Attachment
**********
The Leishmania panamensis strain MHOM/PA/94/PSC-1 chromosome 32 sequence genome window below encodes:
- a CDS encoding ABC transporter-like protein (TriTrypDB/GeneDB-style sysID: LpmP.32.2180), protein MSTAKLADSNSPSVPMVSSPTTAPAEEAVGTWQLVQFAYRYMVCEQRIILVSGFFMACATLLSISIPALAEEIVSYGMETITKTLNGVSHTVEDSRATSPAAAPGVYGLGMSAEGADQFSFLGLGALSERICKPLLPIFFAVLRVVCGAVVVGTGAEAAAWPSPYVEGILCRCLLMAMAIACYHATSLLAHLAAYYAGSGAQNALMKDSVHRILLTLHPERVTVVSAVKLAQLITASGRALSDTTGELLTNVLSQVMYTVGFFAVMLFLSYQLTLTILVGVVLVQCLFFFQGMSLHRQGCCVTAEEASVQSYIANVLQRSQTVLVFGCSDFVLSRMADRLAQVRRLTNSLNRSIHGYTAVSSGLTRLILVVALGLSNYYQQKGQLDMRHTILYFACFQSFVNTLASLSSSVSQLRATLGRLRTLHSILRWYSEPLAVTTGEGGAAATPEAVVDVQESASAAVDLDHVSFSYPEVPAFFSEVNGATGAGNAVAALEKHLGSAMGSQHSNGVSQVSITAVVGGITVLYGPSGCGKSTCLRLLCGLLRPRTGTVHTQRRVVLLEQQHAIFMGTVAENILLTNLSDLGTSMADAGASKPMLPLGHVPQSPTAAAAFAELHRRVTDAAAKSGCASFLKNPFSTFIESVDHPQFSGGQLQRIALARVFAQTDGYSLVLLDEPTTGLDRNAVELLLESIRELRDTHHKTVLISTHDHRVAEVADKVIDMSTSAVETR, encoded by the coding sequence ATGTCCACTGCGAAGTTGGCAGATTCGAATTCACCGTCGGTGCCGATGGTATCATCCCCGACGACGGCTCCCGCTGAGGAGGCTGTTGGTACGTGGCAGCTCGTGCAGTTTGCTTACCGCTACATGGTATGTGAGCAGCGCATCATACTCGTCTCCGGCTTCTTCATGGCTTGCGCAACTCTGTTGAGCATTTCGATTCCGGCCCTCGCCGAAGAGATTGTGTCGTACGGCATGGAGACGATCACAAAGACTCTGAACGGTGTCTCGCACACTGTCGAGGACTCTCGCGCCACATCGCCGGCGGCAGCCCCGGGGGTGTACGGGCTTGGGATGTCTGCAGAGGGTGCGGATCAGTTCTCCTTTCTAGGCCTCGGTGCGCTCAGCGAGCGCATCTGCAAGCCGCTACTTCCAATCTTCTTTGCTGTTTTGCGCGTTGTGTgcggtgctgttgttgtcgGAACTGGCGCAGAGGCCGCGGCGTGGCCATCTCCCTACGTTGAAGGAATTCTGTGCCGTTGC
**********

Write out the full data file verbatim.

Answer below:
The Leishmania panamensis strain MHOM/PA/94/PSC-1 chromosome 32 sequence genome window below encodes:
- a CDS encoding ABC transporter-like protein (TriTrypDB/GeneDB-style sysID: LpmP.32.2180), protein MSTAKLADSNSPSVPMVSSPTTAPAEEAVGTWQLVQFAYRYMVCEQRIILVSGFFMACATLLSISIPALAEEIVSYGMETITKTLNGVSHTVEDSRATSPAAAPGVYGLGMSAEGADQFSFLGLGALSERICKPLLPIFFAVLRVVCGAVVVGTGAEAAAWPSPYVEGILCRCLLMAMAIACYHATSLLAHLAAYYAGSGAQNALMKDSVHRILLTLHPERVTVVSAVKLAQLITASGRALSDTTGELLTNVLSQVMYTVGFFAVMLFLSYQLTLTILVGVVLVQCLFFFQGMSLHRQGCCVTAEEASVQSYIANVLQRSQTVLVFGCSDFVLSRMADRLAQVRRLTNSLNRSIHGYTAVSSGLTRLILVVALGLSNYYQQKGQLDMRHTILYFACFQSFVNTLASLSSSVSQLRATLGRLRTLHSILRWYSEPLAVTTGEGGAAATPEAVVDVQESASAAVDLDHVSFSYPEVPAFFSEVNGATGAGNAVAALEKHLGSAMGSQHSNGVSQVSITAVVGGITVLYGPSGCGKSTCLRLLCGLLRPRTGTVHTQRRVVLLEQQHAIFMGTVAENILLTNLSDLGTSMADAGASKPMLPLGHVPQSPTAAAAFAELHRRVTDAAAKSGCASFLKNPFSTFIESVDHPQFSGGQLQRIALARVFAQTDGYSLVLLDEPTTGLDRNAVELLLESIRELRDTHHKTVLISTHDHRVAEVADKVIDMSTSAVETR, encoded by the coding sequence ATGTCCACTGCGAAGTTGGCAGATTCGAATTCACCGTCGGTGCCGATGGTATCATCCCCGACGACGGCTCCCGCTGAGGAGGCTGTTGGTACGTGGCAGCTCGTGCAGTTTGCTTACCGCTACATGGTATGTGAGCAGCGCATCATACTCGTCTCCGGCTTCTTCATGGCTTGCGCAACTCTGTTGAGCATTTCGATTCCGGCCCTCGCCGAAGAGATTGTGTCGTACGGCATGGAGACGATCACAAAGACTCTGAACGGTGTCTCGCACACTGTCGAGGACTCTCGCGCCACATCGCCGGCGGCAGCCCCGGGGGTGTACGGGCTTGGGATGTCTGCAGAGGGTGCGGATCAGTTCTCCTTTCTAGGCCTCGGTGCGCTCAGCGAGCGCATCTGCAAGCCGCTACTTCCAATCTTCTTTGCTGTTTTGCGCGTTGTGTgcggtgctgttgttgtcgGAACTGGCGCAGAGGCCGCGGCGTGGCCATCTCCCTACGTTGAAGGAATTCTGTGCCGTTGC